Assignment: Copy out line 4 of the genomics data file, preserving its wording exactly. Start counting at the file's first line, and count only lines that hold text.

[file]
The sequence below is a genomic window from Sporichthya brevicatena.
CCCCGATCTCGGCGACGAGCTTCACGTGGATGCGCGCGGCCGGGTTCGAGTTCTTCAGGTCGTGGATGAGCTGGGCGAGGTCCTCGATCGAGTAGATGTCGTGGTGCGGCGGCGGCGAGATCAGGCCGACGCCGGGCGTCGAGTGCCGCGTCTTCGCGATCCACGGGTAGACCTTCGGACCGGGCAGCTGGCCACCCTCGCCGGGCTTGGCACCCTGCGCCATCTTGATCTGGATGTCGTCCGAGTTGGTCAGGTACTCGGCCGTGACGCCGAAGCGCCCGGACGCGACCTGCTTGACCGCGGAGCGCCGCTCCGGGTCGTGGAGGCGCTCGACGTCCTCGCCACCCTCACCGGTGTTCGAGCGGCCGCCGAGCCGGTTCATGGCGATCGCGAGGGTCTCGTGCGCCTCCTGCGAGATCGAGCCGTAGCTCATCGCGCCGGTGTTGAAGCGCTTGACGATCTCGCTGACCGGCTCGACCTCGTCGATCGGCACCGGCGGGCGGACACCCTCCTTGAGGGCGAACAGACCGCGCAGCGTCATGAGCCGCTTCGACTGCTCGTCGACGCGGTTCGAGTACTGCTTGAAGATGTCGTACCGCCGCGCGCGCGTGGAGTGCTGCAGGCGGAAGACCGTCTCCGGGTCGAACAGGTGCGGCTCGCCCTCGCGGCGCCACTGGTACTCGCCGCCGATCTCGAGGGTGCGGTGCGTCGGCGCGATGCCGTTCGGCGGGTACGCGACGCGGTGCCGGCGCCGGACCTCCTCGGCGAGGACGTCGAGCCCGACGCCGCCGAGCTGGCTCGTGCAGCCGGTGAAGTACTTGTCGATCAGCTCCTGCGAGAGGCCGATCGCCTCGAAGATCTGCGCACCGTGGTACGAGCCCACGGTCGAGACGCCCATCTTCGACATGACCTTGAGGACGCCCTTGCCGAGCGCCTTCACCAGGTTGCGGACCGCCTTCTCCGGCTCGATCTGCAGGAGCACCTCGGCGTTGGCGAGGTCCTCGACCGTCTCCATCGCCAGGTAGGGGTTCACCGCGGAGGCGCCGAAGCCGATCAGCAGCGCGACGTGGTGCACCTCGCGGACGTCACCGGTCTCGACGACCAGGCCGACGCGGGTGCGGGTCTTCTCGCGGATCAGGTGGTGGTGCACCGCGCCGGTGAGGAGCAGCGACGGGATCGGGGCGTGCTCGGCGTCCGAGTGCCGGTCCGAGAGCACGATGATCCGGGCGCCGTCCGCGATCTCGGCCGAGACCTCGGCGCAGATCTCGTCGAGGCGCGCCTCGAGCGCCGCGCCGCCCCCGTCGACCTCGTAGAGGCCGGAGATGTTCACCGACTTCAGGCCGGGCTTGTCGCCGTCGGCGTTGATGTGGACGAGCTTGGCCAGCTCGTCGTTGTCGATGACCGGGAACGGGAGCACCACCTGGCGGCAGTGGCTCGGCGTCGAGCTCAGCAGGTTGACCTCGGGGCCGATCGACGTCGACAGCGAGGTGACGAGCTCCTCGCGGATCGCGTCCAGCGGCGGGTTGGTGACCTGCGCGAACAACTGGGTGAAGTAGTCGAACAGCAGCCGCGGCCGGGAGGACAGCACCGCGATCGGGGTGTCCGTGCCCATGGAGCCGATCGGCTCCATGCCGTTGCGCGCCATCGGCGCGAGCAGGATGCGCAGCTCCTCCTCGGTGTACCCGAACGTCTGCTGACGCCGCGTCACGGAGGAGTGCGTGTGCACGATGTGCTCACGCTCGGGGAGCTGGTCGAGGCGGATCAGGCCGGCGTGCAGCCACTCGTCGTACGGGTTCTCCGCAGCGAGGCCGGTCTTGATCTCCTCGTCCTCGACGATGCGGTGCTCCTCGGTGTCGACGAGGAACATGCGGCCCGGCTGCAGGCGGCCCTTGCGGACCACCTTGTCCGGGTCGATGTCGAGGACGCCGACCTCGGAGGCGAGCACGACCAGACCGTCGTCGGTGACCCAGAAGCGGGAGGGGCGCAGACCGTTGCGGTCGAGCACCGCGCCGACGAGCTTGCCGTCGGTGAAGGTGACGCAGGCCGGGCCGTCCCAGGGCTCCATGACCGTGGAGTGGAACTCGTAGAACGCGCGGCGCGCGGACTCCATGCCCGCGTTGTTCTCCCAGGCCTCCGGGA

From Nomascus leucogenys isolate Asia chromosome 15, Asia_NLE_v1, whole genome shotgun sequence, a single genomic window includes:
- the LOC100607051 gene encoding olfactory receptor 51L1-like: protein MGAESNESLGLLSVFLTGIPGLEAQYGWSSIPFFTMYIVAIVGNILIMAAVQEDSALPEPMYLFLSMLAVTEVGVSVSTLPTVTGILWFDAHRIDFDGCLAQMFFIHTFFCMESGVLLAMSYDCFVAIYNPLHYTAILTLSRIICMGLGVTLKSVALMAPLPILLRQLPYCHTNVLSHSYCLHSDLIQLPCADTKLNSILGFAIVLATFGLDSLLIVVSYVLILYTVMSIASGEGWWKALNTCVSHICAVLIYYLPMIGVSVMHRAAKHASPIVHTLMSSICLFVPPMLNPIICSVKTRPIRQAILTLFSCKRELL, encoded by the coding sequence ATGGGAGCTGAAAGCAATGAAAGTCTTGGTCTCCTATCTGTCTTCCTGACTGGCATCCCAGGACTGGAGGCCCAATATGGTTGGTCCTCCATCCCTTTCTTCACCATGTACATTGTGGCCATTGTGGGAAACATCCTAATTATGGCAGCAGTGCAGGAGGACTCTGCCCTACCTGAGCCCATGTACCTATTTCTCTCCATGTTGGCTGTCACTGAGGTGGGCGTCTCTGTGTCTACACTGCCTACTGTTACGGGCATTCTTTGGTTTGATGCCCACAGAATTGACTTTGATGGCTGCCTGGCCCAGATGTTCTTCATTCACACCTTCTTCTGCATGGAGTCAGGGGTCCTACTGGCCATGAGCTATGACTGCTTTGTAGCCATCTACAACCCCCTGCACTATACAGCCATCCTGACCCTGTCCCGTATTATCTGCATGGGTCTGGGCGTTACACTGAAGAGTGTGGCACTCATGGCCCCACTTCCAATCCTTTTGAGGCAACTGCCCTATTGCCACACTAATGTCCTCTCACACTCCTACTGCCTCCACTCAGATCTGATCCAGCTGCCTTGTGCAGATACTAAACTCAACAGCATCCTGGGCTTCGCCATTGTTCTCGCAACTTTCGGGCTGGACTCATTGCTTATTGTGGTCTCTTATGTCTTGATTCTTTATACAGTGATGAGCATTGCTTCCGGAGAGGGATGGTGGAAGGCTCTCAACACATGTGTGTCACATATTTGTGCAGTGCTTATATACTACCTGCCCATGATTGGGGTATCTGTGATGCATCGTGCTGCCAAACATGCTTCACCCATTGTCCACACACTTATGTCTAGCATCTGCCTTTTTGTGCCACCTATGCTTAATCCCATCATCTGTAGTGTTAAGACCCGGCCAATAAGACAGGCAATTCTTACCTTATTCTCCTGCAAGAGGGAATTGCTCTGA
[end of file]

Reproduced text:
- the LOC100607051 gene encoding olfactory receptor 51L1-like: protein MGAESNESLGLLSVFLTGIPGLEAQYGWSSIPFFTMYIVAIVGNILIMAAVQEDSALPEPMYLFLSMLAVTEVGVSVSTLPTVTGILWFDAHRIDFDGCLAQMFFIHTFFCMESGVLLAMSYDCFVAIYNPLHYTAILTLSRIICMGLGVTLKSVALMAPLPILLRQLPYCHTNVLSHSYCLHSDLIQLPCADTKLNSILGFAIVLATFGLDSLLIVVSYVLILYTVMSIASGEGWWKALNTCVSHICAVLIYYLPMIGVSVMHRAAKHASPIVHTLMSSICLFVPPMLNPIICSVKTRPIRQAILTLFSCKRELL, encoded by the coding sequence ATGGGAGCTGAAAGCAATGAAAGTCTTGGTCTCCTATCTGTCTTCCTGACTGGCATCCCAGGACTGGAGGCCCAATATGGTTGGTCCTCCATCCCTTTCTTCACCATGTACATTGTGGCCATTGTGGGAAACATCCTAATTATGGCAGCAGTGCAGGAGGACTCTGCCCTACCTGAGCCCATGTACCTATTTCTCTCCATGTTGGCTGTCACTGAGGTGGGCGTCTCTGTGTCTACACTGCCTACTGTTACGGGCATTCTTTGGTTTGATGCCCACAGAATTGACTTTGATGGCTGCCTGGCCCAGATGTTCTTCATTCACACCTTCTTCTGCATGGAGTCAGGGGTCCTACTGGCCATGAGCTATGACTGCTTTGTAGCCATCTACAACCCCCTGCACTATACAGCCATCCTGACCCTGTCCCGTATTATCTGCATGGGTCTGGGCGTTACACTGAAGAGTGTGGCACTCATGGCCCCACTTCCAATCCTTTTGAGGCAACTGCCCTATTGCCACACTAATGTCCTCTCACACTCCTACTGCCTCCACTCAGATCTGATCCAGCTGCCTTGTGCAGATACTAAACTCAACAGCATCCTGGGCTTCGCCATTGTTCTCGCAACTTTCGGGCTGGACTCATTGCTTATTGTGGTCTCTTATGTCTTGATTCTTTATACAGTGATGAGCATTGCTTCCGGAGAGGGATGGTGGAAGGCTCTCAACACATGTGTGTCACATATTTGTGCAGTGCTTATATACTACCTGCCCATGATTGGGGTATCTGTGATGCATCGTGCTGCCAAACATGCTTCACCCATTGTCCACACACTTATGTCTAGCATCTGCCTTTTTGTGCCACCTATGCTTAATCCCATCATCTGTAGTGTTAAGACCCGGCCAATAAGACAGGCAATTCTTACCTTATTCTCCTGCAAGAGGGAATTGCTCTGA